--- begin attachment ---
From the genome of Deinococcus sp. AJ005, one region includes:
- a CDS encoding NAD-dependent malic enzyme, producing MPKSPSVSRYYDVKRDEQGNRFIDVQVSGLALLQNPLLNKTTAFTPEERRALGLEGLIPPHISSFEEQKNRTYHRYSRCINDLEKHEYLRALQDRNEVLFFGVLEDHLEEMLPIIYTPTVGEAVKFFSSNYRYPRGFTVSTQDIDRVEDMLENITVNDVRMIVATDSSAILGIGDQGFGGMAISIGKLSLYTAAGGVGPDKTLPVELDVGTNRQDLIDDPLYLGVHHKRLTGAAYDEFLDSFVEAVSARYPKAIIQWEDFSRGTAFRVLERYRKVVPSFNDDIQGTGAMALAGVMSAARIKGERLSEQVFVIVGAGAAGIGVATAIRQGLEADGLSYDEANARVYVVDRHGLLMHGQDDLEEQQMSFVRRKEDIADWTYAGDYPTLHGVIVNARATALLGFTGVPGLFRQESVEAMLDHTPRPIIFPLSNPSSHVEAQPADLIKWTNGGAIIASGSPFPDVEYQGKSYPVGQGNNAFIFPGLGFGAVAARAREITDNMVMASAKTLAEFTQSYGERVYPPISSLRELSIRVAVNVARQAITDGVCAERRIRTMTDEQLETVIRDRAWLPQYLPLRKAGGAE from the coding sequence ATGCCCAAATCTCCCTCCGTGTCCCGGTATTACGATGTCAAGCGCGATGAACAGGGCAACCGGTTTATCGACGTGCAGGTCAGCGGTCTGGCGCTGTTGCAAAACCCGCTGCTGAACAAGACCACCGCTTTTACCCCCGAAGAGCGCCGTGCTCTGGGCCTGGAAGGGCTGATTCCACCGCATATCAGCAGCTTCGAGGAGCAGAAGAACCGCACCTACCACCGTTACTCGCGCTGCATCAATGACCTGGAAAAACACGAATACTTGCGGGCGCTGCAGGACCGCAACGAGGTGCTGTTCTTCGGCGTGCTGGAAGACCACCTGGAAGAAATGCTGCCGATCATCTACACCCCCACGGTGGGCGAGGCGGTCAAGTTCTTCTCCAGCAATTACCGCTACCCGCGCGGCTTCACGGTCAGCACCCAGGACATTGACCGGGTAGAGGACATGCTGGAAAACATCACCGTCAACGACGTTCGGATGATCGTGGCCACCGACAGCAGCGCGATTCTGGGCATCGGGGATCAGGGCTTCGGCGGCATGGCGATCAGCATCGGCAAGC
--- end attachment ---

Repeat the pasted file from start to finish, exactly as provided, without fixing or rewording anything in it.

From the genome of Deinococcus sp. AJ005, one region includes:
- a CDS encoding NAD-dependent malic enzyme, producing MPKSPSVSRYYDVKRDEQGNRFIDVQVSGLALLQNPLLNKTTAFTPEERRALGLEGLIPPHISSFEEQKNRTYHRYSRCINDLEKHEYLRALQDRNEVLFFGVLEDHLEEMLPIIYTPTVGEAVKFFSSNYRYPRGFTVSTQDIDRVEDMLENITVNDVRMIVATDSSAILGIGDQGFGGMAISIGKLSLYTAAGGVGPDKTLPVELDVGTNRQDLIDDPLYLGVHHKRLTGAAYDEFLDSFVEAVSARYPKAIIQWEDFSRGTAFRVLERYRKVVPSFNDDIQGTGAMALAGVMSAARIKGERLSEQVFVIVGAGAAGIGVATAIRQGLEADGLSYDEANARVYVVDRHGLLMHGQDDLEEQQMSFVRRKEDIADWTYAGDYPTLHGVIVNARATALLGFTGVPGLFRQESVEAMLDHTPRPIIFPLSNPSSHVEAQPADLIKWTNGGAIIASGSPFPDVEYQGKSYPVGQGNNAFIFPGLGFGAVAARAREITDNMVMASAKTLAEFTQSYGERVYPPISSLRELSIRVAVNVARQAITDGVCAERRIRTMTDEQLETVIRDRAWLPQYLPLRKAGGAE from the coding sequence ATGCCCAAATCTCCCTCCGTGTCCCGGTATTACGATGTCAAGCGCGATGAACAGGGCAACCGGTTTATCGACGTGCAGGTCAGCGGTCTGGCGCTGTTGCAAAACCCGCTGCTGAACAAGACCACCGCTTTTACCCCCGAAGAGCGCCGTGCTCTGGGCCTGGAAGGGCTGATTCCACCGCATATCAGCAGCTTCGAGGAGCAGAAGAACCGCACCTACCACCGTTACTCGCGCTGCATCAATGACCTGGAAAAACACGAATACTTGCGGGCGCTGCAGGACCGCAACGAGGTGCTGTTCTTCGGCGTGCTGGAAGACCACCTGGAAGAAATGCTGCCGATCATCTACACCCCCACGGTGGGCGAGGCGGTCAAGTTCTTCTCCAGCAATTACCGCTACCCGCGCGGCTTCACGGTCAGCACCCAGGACATTGACCGGGTAGAGGACATGCTGGAAAACATCACCGTCAACGACGTTCGGATGATCGTGGCCACCGACAGCAGCGCGATTCTGGGCATCGGGGATCAGGGCTTCGGCGGCATGGCGATCAGCATCGGCAAGC